With no social media and cable news still in its infancy, major TV networks and daily newspapers were the only game in town.

At UC San Francisco, there was Newsbreak.

The tabloid-sized newspaper was delivered to UCSF employees’ mailboxes – yes, physical mailboxes – once every other week beginning in August 1986 until the publication was ended in the mid-2000s. The paper was oddly split in two – Newsbreak for campus employees and Medsounds for medical center employees. Although the paper was divided, its purpose was the same – informing the UCSF community about the news, events and initiatives happening on campus. 


Newsbreak paper from December 1997


“Before the dawn of online newsletters, the print Newsbreak/Medsounds, and the student paper, Synapse, were our primary sources of information about what was happening at UCSF,” said Brenda Gee, administrative director in the Office of the Executive Vice Chancellor and Provost and member of the UCSF community for 35 years. “They had an important role bringing the community together. When they were delivered, my colleagues and I would take a break to read them together, beginning to end.” 

An entire team was behind the newspaper’s production led by the central communications office, then called Public Affairs. 

“We would manage printing, do the name addressing and then put them into the mail either through the U.S. Postal Service or actually have them processed through campus mail,” said Mario Carmona, UCSF Documents and Media associate director. 


ucsf mission bay campus map circa 1997
test image


Already at UCSF for three years, Carmona joined what was then known as UCSF Reprographics and Mail in 1997. His team was responsible for the Herculean effort of distributing Newsbreak to roughly 13,000 UCSF employees every two weeks.  

“It would be a huge quantity, whatever the run was,” Carmona said. “We would group the papers by box number, then those would have to be distributed to campus mail carriers. They would have to go out to campus and drop off bundles or single copies to get them to employees. If you were in an office of 20 people, you got a stack of 20 and somebody in your office put in your mail slot or left it on your desk. Just imagine that for every issue.”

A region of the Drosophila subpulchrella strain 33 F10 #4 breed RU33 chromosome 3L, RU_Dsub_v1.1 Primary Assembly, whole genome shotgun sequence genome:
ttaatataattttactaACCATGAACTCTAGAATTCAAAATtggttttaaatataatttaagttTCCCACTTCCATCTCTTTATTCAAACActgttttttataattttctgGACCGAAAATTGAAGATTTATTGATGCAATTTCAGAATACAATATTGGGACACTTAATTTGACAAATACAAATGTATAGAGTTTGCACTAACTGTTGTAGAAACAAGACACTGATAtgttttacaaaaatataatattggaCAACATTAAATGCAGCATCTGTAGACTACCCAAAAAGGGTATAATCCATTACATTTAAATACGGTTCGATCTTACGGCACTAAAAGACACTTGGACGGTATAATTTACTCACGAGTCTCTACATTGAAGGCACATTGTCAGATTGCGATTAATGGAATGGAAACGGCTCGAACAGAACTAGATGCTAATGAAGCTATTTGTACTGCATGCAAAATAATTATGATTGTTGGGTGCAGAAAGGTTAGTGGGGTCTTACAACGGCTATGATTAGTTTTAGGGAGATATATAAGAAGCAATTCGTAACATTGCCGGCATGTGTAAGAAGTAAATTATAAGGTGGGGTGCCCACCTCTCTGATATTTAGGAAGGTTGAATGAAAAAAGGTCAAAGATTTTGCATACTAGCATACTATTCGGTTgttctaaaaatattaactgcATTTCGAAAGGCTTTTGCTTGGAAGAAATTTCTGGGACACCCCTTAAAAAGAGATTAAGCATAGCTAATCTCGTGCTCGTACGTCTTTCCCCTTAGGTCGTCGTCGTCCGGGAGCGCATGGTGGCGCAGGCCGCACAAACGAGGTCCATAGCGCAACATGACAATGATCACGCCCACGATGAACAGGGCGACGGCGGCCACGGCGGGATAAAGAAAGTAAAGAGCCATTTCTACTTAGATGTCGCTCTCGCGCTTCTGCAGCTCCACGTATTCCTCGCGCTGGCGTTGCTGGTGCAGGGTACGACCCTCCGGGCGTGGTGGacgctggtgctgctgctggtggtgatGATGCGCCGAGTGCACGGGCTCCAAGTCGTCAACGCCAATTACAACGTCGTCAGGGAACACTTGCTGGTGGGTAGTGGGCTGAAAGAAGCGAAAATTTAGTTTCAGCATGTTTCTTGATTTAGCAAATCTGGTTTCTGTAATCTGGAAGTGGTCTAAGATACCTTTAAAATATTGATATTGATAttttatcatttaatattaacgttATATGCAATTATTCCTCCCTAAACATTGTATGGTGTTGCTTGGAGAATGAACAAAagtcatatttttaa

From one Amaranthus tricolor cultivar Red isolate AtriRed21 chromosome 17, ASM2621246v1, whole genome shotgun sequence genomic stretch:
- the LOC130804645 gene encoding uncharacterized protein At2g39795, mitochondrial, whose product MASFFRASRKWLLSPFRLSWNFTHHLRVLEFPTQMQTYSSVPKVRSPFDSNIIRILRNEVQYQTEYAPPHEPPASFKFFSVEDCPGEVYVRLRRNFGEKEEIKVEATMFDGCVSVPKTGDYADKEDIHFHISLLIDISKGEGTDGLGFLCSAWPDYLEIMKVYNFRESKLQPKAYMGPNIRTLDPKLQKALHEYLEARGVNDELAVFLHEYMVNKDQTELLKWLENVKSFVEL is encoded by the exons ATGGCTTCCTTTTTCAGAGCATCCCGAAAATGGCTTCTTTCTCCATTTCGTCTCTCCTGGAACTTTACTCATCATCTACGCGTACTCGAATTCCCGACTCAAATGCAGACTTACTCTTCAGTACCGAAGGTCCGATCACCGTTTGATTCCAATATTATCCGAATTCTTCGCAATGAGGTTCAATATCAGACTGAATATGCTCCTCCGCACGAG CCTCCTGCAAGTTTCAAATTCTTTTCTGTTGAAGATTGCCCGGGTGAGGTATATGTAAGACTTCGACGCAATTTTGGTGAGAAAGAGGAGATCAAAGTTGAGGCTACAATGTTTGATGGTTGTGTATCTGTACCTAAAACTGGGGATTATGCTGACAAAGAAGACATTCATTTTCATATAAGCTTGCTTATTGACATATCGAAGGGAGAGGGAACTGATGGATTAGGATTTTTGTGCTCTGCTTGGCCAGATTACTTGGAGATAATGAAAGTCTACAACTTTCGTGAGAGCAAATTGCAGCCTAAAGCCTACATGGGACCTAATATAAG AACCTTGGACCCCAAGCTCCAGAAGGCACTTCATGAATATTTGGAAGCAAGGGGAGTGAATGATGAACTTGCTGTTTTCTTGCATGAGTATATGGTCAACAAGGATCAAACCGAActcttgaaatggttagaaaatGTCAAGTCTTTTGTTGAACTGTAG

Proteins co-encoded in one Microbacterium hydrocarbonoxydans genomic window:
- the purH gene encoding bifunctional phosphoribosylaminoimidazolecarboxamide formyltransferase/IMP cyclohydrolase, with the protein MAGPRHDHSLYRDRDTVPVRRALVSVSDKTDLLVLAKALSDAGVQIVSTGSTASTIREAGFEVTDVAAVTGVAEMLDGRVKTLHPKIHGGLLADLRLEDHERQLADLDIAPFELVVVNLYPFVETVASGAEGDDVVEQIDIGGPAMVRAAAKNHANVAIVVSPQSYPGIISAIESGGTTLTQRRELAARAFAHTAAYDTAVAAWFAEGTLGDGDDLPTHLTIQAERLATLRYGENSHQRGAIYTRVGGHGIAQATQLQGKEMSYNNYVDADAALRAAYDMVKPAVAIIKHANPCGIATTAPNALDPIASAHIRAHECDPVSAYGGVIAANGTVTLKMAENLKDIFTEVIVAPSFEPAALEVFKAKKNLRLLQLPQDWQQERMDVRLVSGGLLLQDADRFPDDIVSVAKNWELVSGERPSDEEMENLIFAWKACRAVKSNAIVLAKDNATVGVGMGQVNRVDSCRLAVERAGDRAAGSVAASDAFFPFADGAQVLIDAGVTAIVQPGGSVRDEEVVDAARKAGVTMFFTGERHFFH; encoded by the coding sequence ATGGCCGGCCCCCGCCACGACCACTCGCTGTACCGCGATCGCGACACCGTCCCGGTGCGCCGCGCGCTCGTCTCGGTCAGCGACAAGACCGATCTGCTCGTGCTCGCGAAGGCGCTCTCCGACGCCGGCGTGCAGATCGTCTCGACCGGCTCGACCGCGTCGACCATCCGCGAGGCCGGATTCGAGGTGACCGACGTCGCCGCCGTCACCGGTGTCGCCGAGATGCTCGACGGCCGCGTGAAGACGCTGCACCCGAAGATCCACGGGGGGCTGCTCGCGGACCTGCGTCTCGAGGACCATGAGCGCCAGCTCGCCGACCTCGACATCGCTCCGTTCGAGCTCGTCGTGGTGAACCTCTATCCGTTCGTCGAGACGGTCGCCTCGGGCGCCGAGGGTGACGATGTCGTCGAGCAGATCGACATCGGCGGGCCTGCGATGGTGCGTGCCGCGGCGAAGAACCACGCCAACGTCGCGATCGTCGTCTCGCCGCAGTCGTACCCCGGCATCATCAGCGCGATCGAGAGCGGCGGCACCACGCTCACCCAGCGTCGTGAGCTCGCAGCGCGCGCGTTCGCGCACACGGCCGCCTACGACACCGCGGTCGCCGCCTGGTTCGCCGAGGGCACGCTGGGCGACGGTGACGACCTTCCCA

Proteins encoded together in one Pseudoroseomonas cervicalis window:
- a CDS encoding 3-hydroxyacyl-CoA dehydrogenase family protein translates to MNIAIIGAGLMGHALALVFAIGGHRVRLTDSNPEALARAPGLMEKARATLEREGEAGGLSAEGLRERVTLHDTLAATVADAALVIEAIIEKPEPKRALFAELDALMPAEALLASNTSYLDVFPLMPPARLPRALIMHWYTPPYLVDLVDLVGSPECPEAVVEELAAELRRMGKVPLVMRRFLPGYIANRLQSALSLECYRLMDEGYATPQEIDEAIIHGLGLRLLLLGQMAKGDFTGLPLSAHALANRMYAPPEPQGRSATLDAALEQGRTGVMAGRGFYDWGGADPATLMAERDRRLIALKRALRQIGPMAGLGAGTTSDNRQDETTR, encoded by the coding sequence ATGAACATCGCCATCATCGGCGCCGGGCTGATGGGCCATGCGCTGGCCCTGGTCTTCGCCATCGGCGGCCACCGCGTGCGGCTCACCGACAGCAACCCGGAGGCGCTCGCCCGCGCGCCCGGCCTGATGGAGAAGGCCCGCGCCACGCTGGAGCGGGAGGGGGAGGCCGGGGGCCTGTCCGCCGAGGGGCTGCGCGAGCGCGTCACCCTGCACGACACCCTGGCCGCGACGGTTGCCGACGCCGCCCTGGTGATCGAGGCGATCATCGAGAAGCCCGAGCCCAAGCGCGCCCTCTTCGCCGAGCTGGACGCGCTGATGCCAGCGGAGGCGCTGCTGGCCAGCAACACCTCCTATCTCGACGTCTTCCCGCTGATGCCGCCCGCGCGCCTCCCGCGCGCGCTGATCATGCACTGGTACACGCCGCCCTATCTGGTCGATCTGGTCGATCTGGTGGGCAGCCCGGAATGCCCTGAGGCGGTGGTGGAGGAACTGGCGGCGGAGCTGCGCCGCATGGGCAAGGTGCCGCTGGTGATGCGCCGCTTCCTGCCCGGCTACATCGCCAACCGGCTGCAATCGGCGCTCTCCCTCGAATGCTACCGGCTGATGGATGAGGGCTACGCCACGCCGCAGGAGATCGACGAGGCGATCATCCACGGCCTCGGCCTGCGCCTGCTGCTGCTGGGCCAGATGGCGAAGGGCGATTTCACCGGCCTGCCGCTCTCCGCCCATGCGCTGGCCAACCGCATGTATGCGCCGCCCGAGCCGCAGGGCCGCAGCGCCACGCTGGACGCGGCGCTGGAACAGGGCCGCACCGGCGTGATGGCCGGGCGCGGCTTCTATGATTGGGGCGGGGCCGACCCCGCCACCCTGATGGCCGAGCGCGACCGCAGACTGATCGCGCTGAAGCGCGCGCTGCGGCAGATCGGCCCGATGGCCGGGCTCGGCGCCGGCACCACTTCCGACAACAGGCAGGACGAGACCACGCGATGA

The whole process would take about three to five days per issue. 


blue Newsbreak newspaper with a timeline and headline that reads "Acknowledging the UCSF Medical Center History"
UCSF newsbreak clinical care highlights with a timeline and images of babies at hospitals

Lots of time spent discussing patients.


At that time, the University’s main campuses included Laurel Heights, Mount Zion, Parnassus Heights, San Francisco General Hospital and the Veterans Affairs Medical Center. Mission Bay was still an underdeveloped area in San Francisco when Lisa Cisneros, now executive director of internal communications, joined UCSF Public Affairs in April 1994. 

Her byline appeared in many of Newsbreak’s articles over the years, including the birth of the Mission Bay campus. 

“When I first came to Mission Bay, I’d be looking at warehouses, abandoned railyards and a golf driving range,” she said of UCSF’s now thriving campus, which today includes UCSF Benioff Children’s Hospital San Francisco,UCSF Betty Irene Moore Women’s Hospital, UCSF Bakar Cancer Hospitaland the UCSF Bakar Precision Cancer Medicine Building, plus many outpatient services for children and adults and administrative offices.